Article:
It wasn’t about where the money was going — every last member of the Jacksonville City Council wanted to direct several million dollars to help the homeless population. The disagreement on Tuesday evening was about where the funds should come from.
The Council ultimately shot down a budget amendment that would have redirected $3.1 million from the mayor’s $25 million budget allocation for recommendations made by her transition team.
Council member Terrance Freeman proposed the contested amendment. Freeman said the change was aimed at putting the money to use more quickly because the mayor’s task forces had recommended tackling homelessness anyway.
“This amendment will only assure that these dollars will be restricted… solely for homelessness. No change of plans,” said Freeman in introducing the amendment.
Several others agreed with Freeman’s directive, including Councilman Raul Arias.
“We have the opportunity to use the dollars right now for something that you guys wanted to use right now,” Arias said, referring to a recently failed effort to tax food and drinks to support homelessness initiatives. “I’m not raising taxes to solve an issue. We have money to solve that issue. Let’s use it.”
But Joe Inderhees, the mayor’s deputy chief of staff, asked Council to leave the $25 million intact so the legislative and executive branches could work together on implementing the task force recommendations.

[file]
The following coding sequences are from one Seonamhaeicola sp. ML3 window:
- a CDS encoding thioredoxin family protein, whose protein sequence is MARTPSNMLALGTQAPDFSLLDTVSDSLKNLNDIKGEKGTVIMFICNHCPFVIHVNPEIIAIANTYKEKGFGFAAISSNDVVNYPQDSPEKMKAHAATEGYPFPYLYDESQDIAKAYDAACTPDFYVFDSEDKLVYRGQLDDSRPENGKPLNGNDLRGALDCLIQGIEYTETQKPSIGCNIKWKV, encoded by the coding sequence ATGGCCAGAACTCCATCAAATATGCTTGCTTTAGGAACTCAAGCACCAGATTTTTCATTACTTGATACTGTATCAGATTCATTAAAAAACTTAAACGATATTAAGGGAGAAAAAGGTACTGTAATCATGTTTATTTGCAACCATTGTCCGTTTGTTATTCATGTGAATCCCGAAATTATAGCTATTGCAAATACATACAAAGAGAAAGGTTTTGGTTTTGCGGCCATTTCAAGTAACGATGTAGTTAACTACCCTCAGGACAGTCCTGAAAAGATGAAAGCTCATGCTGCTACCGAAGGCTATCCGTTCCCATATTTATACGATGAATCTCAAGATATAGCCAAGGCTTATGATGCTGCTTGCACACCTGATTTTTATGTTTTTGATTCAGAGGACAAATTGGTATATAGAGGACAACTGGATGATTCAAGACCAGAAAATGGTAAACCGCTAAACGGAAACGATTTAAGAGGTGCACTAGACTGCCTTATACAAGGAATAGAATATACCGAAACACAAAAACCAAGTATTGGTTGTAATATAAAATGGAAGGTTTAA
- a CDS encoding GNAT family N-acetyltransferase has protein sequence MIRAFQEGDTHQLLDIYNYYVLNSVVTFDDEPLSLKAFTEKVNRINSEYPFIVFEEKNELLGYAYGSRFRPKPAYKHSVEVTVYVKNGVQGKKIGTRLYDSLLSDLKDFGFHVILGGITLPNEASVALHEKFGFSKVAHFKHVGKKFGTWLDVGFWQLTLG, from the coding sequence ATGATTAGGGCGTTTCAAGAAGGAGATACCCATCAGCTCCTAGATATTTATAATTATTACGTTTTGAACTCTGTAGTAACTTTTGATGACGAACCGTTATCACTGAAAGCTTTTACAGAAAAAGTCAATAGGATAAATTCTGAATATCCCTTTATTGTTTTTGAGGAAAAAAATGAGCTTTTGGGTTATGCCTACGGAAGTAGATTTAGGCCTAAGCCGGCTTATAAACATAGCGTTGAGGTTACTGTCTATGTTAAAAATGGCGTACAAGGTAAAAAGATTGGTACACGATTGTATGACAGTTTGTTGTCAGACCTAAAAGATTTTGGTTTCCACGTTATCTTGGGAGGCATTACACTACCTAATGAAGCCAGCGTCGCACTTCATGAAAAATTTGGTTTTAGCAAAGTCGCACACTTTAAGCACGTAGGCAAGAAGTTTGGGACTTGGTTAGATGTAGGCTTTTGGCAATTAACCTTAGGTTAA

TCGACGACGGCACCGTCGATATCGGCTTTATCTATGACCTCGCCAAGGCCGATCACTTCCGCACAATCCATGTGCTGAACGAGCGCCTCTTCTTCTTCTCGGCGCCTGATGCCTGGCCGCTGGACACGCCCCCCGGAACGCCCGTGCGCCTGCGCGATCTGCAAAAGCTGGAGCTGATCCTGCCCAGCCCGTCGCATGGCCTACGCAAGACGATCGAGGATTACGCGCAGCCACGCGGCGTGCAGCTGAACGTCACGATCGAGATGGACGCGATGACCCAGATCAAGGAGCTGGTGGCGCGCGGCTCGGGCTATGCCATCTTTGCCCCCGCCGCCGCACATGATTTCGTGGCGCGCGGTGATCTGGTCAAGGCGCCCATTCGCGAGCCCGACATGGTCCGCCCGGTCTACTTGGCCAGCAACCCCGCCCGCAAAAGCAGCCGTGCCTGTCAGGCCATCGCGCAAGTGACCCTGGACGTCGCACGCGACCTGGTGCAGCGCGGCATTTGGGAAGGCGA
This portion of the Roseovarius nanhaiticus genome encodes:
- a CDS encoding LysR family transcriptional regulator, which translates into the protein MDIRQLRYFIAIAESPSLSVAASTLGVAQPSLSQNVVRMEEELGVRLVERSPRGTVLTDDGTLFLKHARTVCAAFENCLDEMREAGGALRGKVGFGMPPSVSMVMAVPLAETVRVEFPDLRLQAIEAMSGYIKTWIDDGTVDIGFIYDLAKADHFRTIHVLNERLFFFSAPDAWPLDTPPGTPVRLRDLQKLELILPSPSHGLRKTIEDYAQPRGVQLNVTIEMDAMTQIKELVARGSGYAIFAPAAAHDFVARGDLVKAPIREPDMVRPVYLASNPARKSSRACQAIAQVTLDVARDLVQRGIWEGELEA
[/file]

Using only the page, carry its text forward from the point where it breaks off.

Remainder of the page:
“Among the recommendations put forward by the transition committee are ways to help the newly homeless get back on their feet,” Inderhees said. “We understand several Council members are interested in this topic. We have some great ideas, and those deserve to be explored… All we ask is that you leave the $25 million budget intact so that we can accomplish these goals together.”
Councilman Matt Carlucci, along with the majority, felt the mayor’s task force funding should be left to the executive branch to divvy up.
“The $25 million was put together through these transition committee meetings. That was done with the public for several weeks and several months,” Carlucci said. “It was a commitment that the mayor made with members of the public, with the electorate, and the over 9,000 individuals that helped her get over the top. She said, ‘I want to make sure your voice is heard.’ Now we have a Council member who’s trying to take money away from those voices.”
In the end, the amendment had only five votes of support and 13 opposed.
The debate came during a six-hour meeting on Tuesday as the City Council approved an overall spending plan of $1.75 billion, which retains last year’s property tax rate of about $11.32 per $1,000 of taxable property value for all of Duval County except the Beaches areas and Baldwin. Each of those governments set their own tax rates.